• CET 205Survey of Public Lands5 CR
  • CET 210Boundary Law & Land Description5 CR
  • CET 215Environmental Mapping5 CR
  • CET 220GPS Systems5 CR
  • CET 225Advanced Survey Seminar5 CR
  • CET 251AutoCAD Civil 3D I5 CR

  • TOTAL Geomatics Core Course Credits
    65 CR
  • Engineering Electives

  • CET 252AutoCAD Civil 3D II5 CR
  • CET 230Estimating And Scheduling5 CR
  • BUS 123Records Management3 CR
  • ENGR 100Engineering Orientation2 CR

  • TOTAL Engineering Elective Credits
    3 CR

Program Outcomes

  • Graduates will demonstrate competency in basic GIS and surveying and mapping skills;
  • Graduates will prepare for the Level I Survey Technical Exam given by the Career Development Committee of LSAW;
  • Graduates will possess the ability to prepare a topographic map of a parcel of property that is evaluated by WAC 332-130 standards;
  • Graduates will demonstrate entry level competency in using CAD skills;
  • Graduates will demonstrate a working knowledge of the Global Positioning System (GPS) as well as demonstrate a working knowledge of Washington Law related to surveying and boundaries;
  • Graduates will receive, interpret, and convey written, verbal, and graphic information.

Employment Outlook

Employment of surveying and mapping technicians is expected to increase faster than average nationally. Job openings will continue to result from the need to replace workers who transfer to other occupations or leave the labor force altogether.

The average annual wage in this field is $64,970, with an earning potential of about $77,808 per year.*

Criminal convictions may restrict or prevent student participation with internships and employment in this industry.

Most program graduates work as surveying and mapping technicians and are employed in direct field service. Opportunities exist in construction companies, private surveying and engineering firms, mining, oil, and gas extraction companies, public utilities, and city, county, state, and federal government agencies (i.e., U.S. Forestry Department, Department of Natural Resources, Department of Interior, U.S. Geological Survey, and Bureau of Land Management).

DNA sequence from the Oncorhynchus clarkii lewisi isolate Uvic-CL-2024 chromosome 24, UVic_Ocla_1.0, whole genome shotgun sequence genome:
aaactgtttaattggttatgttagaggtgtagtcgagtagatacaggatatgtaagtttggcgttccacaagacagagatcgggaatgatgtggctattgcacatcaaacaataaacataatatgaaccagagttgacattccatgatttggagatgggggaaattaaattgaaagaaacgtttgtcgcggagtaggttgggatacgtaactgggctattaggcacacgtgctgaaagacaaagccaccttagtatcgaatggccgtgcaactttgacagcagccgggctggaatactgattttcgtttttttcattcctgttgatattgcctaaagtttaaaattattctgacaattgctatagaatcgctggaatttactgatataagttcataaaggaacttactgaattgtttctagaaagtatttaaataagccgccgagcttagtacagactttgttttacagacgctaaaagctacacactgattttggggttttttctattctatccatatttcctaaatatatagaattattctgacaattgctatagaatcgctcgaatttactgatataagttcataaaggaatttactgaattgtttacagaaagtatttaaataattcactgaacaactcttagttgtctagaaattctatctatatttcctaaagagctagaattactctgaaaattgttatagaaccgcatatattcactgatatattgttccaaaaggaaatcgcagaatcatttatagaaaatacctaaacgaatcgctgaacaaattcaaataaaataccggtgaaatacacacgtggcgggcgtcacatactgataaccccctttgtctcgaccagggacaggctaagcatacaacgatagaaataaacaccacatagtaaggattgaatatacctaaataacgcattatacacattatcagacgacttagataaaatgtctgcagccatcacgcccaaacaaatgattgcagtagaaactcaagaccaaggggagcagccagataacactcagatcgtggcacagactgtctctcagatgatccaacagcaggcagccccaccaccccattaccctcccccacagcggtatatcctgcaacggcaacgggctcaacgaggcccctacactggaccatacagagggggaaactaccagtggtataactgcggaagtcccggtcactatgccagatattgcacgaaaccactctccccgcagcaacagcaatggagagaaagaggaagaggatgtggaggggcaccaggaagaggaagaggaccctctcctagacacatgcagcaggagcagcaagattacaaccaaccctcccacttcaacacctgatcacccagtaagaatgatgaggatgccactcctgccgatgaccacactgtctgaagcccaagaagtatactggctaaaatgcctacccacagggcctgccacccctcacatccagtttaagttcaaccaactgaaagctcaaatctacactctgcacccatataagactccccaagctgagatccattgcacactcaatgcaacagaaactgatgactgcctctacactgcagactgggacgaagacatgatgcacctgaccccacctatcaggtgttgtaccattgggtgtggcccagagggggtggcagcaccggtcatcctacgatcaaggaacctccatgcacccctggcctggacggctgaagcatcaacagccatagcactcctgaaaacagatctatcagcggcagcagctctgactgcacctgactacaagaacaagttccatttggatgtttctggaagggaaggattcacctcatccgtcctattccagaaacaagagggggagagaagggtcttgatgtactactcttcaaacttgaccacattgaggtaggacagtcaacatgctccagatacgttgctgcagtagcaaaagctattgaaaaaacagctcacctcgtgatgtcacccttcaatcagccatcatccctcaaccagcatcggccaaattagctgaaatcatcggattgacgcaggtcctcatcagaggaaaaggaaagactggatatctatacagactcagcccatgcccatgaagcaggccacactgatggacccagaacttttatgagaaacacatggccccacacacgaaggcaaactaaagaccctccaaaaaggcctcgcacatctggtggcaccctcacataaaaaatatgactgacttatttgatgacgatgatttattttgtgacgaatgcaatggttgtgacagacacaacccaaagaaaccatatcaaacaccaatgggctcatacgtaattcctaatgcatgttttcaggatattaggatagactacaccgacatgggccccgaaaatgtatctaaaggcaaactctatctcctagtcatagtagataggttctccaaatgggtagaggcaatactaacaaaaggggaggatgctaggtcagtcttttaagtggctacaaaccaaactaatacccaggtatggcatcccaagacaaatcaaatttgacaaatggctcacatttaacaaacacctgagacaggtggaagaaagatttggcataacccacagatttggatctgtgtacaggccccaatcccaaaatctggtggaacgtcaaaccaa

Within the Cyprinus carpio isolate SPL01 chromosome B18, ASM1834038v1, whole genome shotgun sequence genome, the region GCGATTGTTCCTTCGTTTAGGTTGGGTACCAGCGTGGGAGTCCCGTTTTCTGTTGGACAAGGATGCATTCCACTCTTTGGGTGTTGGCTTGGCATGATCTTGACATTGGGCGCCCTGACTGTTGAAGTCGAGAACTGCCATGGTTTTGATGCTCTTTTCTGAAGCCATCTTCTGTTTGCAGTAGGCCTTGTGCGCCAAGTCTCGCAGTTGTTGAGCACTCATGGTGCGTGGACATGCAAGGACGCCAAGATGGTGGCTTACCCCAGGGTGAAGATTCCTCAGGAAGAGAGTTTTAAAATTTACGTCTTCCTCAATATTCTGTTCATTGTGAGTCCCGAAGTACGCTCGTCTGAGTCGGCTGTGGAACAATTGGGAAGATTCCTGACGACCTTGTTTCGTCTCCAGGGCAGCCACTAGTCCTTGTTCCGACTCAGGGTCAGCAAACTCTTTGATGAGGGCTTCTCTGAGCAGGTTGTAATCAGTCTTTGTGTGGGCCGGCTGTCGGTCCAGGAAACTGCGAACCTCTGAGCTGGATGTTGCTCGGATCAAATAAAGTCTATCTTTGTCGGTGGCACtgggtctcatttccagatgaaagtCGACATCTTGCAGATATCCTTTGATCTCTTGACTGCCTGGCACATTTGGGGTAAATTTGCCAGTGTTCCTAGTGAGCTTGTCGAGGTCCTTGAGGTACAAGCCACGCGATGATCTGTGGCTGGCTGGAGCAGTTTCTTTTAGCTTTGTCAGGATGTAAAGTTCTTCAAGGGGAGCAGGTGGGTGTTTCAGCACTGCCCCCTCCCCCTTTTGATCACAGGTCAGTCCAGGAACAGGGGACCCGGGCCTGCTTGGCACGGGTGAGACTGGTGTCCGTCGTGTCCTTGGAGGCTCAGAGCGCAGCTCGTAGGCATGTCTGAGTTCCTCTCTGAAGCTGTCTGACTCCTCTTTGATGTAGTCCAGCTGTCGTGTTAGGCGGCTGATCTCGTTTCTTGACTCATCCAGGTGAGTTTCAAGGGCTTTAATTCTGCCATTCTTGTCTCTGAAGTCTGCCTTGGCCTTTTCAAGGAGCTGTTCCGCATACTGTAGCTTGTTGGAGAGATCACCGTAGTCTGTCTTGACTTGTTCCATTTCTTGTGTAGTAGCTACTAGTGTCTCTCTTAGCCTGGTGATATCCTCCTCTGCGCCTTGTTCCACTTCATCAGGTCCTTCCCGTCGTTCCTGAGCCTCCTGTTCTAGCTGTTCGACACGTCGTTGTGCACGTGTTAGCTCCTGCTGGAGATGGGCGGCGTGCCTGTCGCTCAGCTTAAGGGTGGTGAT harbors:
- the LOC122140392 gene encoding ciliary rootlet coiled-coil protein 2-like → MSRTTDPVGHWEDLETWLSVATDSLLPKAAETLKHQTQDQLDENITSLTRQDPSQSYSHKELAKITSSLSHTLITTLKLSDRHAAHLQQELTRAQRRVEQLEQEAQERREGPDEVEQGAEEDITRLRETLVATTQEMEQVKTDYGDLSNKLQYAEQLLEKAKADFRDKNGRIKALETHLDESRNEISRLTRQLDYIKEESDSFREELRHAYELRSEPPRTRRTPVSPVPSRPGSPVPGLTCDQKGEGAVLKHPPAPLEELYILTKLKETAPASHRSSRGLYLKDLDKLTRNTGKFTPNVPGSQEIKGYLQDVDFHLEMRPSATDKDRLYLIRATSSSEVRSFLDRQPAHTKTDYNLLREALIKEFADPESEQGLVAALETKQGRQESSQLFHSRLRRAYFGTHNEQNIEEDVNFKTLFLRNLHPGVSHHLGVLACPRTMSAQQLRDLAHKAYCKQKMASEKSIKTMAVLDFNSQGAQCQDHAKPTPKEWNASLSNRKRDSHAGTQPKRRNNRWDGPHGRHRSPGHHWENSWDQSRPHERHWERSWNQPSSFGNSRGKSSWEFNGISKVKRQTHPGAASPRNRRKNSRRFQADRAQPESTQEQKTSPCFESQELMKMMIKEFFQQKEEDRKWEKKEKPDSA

Faculty & Support

Photo of Chris Brod
Chris Brod
Geomatic Technology

Chris began his career in surveying in the mountains of Colorado in 1978, working in the oilfield. He travelled extensively in the western United States, working from south Texas to several miles south of the Canadian border, and from eastern Oklahoma to western Nevada. Wishing to settle down, he attended a technical school in Arizona, learning more about the math, drafting, and fieldwork involved in engineering related surveying. <br/>Chris eventually ended up in Flagstaff, AZ, working for the Environmental Impact Statement on Glen Canyon Dam, where he was responsible for establishing a survey control network through the Grand Canyon for the Bureau of Reclamation’s GIS project. He started Spatial Science Solutions, a GIS firm shortly before receiving his degree, and has continued this business in a limited way since then. He returned for a third stint with Arizona Engineering to start a GIS department in 2004. <br/> Chris came to Bellingham Technical College in 2010 be the Surveying and Mapping program instructor.

Photo of Timothy Stettler
Timothy Stettler
Civil Engineering